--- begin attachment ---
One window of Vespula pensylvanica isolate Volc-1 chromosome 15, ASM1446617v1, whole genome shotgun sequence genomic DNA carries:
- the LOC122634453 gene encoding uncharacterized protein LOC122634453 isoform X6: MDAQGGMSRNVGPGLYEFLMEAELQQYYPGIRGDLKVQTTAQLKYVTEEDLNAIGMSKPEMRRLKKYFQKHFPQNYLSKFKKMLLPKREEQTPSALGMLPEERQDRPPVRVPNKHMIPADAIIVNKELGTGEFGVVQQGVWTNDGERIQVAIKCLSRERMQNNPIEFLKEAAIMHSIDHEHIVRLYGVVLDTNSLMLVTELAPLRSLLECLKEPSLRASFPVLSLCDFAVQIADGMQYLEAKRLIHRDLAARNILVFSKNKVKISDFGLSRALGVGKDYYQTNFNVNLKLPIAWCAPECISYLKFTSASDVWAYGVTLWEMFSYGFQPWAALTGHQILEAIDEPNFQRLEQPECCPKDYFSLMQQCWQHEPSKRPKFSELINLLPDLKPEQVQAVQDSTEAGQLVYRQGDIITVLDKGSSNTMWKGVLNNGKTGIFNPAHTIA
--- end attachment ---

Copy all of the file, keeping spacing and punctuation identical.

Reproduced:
One window of Vespula pensylvanica isolate Volc-1 chromosome 15, ASM1446617v1, whole genome shotgun sequence genomic DNA carries:
- the LOC122634453 gene encoding uncharacterized protein LOC122634453 isoform X6: MDAQGGMSRNVGPGLYEFLMEAELQQYYPGIRGDLKVQTTAQLKYVTEEDLNAIGMSKPEMRRLKKYFQKHFPQNYLSKFKKMLLPKREEQTPSALGMLPEERQDRPPVRVPNKHMIPADAIIVNKELGTGEFGVVQQGVWTNDGERIQVAIKCLSRERMQNNPIEFLKEAAIMHSIDHEHIVRLYGVVLDTNSLMLVTELAPLRSLLECLKEPSLRASFPVLSLCDFAVQIADGMQYLEAKRLIHRDLAARNILVFSKNKVKISDFGLSRALGVGKDYYQTNFNVNLKLPIAWCAPECISYLKFTSASDVWAYGVTLWEMFSYGFQPWAALTGHQILEAIDEPNFQRLEQPECCPKDYFSLMQQCWQHEPSKRPKFSELINLLPDLKPEQVQAVQDSTEAGQLVYRQGDIITVLDKGSSNTMWKGVLNNGKTGIFNPAHTIA